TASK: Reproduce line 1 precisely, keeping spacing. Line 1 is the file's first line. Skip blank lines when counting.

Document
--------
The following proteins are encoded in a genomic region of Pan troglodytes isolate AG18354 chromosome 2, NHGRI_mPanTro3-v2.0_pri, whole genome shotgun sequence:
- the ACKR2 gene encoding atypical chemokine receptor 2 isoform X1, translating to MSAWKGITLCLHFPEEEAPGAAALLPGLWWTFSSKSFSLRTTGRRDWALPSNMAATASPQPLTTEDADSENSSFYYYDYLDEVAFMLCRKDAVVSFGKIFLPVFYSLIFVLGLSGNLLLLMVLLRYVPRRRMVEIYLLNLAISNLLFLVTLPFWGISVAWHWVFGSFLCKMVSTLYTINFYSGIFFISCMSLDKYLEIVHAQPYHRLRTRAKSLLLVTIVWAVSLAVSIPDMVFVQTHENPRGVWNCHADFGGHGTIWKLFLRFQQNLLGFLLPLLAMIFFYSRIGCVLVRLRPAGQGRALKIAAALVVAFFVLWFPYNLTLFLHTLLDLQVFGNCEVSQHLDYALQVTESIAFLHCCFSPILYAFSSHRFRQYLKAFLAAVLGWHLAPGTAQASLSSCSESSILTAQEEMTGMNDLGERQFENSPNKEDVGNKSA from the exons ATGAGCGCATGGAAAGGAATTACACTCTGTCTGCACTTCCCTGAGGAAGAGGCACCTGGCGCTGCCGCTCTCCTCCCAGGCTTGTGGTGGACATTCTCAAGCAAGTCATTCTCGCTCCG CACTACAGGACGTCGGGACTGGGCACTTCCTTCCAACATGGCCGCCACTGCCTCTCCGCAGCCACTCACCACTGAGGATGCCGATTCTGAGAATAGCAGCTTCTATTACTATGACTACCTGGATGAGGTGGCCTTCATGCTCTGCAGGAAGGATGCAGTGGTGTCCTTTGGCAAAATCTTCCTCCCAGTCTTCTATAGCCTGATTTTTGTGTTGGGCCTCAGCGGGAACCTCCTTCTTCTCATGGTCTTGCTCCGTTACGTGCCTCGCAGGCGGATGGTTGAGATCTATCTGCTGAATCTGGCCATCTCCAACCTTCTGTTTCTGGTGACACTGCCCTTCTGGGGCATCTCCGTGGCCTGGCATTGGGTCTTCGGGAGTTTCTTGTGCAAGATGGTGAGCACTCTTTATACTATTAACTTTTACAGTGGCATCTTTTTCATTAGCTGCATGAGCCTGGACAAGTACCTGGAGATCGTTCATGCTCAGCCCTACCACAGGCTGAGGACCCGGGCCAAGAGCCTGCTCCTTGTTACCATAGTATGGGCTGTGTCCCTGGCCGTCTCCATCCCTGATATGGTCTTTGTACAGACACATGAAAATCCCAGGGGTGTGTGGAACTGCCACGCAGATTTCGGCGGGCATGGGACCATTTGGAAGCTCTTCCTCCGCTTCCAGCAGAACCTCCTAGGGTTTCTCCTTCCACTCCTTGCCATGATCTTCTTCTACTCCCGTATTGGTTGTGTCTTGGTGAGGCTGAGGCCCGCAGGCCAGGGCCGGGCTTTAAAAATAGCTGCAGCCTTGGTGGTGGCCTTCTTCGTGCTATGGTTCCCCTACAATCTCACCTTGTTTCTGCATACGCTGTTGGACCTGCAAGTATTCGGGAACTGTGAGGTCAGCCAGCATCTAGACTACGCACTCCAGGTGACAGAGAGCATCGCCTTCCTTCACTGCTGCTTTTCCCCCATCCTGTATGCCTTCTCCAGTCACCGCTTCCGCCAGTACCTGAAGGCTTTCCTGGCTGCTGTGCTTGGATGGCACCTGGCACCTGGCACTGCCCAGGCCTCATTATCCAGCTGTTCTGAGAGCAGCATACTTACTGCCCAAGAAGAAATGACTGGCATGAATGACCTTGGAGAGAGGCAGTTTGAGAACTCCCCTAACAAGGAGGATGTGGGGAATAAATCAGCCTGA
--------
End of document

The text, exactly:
The following proteins are encoded in a genomic region of Pan troglodytes isolate AG18354 chromosome 2, NHGRI_mPanTro3-v2.0_pri, whole genome shotgun sequence: